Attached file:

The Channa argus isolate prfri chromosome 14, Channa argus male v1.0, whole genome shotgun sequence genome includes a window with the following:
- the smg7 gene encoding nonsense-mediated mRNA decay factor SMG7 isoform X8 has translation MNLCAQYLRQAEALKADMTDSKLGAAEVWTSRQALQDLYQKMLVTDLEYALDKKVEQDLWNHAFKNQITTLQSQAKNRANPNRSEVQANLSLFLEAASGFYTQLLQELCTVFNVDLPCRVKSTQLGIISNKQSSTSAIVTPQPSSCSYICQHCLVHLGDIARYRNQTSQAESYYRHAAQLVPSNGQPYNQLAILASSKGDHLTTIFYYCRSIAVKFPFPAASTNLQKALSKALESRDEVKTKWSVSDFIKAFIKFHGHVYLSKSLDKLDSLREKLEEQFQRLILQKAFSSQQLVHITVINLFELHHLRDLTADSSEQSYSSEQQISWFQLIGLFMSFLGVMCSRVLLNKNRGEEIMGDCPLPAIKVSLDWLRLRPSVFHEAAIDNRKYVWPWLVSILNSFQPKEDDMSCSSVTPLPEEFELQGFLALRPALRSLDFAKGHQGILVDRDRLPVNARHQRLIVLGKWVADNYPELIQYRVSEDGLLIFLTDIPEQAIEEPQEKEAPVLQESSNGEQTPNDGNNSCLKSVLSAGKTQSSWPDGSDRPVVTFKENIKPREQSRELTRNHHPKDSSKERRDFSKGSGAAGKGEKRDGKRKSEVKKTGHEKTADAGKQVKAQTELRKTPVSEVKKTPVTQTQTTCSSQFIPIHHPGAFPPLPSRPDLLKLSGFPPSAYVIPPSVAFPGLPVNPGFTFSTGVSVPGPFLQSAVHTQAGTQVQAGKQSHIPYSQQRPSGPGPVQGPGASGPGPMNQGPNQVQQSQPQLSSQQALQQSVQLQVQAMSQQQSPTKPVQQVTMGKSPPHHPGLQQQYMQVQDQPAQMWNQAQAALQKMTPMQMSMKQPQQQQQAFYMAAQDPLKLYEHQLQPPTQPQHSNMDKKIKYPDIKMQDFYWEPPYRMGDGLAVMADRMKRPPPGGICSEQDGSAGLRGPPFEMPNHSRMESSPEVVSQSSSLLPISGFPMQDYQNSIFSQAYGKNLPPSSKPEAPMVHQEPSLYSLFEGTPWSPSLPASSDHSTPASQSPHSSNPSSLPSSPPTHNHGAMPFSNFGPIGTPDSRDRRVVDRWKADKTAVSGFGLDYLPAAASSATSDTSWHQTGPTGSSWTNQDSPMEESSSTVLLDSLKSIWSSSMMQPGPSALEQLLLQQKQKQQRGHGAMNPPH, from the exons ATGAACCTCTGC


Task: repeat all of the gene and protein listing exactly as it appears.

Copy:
The Channa argus isolate prfri chromosome 14, Channa argus male v1.0, whole genome shotgun sequence genome includes a window with the following:
- the smg7 gene encoding nonsense-mediated mRNA decay factor SMG7 isoform X8 has translation MNLCAQYLRQAEALKADMTDSKLGAAEVWTSRQALQDLYQKMLVTDLEYALDKKVEQDLWNHAFKNQITTLQSQAKNRANPNRSEVQANLSLFLEAASGFYTQLLQELCTVFNVDLPCRVKSTQLGIISNKQSSTSAIVTPQPSSCSYICQHCLVHLGDIARYRNQTSQAESYYRHAAQLVPSNGQPYNQLAILASSKGDHLTTIFYYCRSIAVKFPFPAASTNLQKALSKALESRDEVKTKWSVSDFIKAFIKFHGHVYLSKSLDKLDSLREKLEEQFQRLILQKAFSSQQLVHITVINLFELHHLRDLTADSSEQSYSSEQQISWFQLIGLFMSFLGVMCSRVLLNKNRGEEIMGDCPLPAIKVSLDWLRLRPSVFHEAAIDNRKYVWPWLVSILNSFQPKEDDMSCSSVTPLPEEFELQGFLALRPALRSLDFAKGHQGILVDRDRLPVNARHQRLIVLGKWVADNYPELIQYRVSEDGLLIFLTDIPEQAIEEPQEKEAPVLQESSNGEQTPNDGNNSCLKSVLSAGKTQSSWPDGSDRPVVTFKENIKPREQSRELTRNHHPKDSSKERRDFSKGSGAAGKGEKRDGKRKSEVKKTGHEKTADAGKQVKAQTELRKTPVSEVKKTPVTQTQTTCSSQFIPIHHPGAFPPLPSRPDLLKLSGFPPSAYVIPPSVAFPGLPVNPGFTFSTGVSVPGPFLQSAVHTQAGTQVQAGKQSHIPYSQQRPSGPGPVQGPGASGPGPMNQGPNQVQQSQPQLSSQQALQQSVQLQVQAMSQQQSPTKPVQQVTMGKSPPHHPGLQQQYMQVQDQPAQMWNQAQAALQKMTPMQMSMKQPQQQQQAFYMAAQDPLKLYEHQLQPPTQPQHSNMDKKIKYPDIKMQDFYWEPPYRMGDGLAVMADRMKRPPPGGICSEQDGSAGLRGPPFEMPNHSRMESSPEVVSQSSSLLPISGFPMQDYQNSIFSQAYGKNLPPSSKPEAPMVHQEPSLYSLFEGTPWSPSLPASSDHSTPASQSPHSSNPSSLPSSPPTHNHGAMPFSNFGPIGTPDSRDRRVVDRWKADKTAVSGFGLDYLPAAASSATSDTSWHQTGPTGSSWTNQDSPMEESSSTVLLDSLKSIWSSSMMQPGPSALEQLLLQQKQKQQRGHGAMNPPH, from the exons ATGAACCTCTGC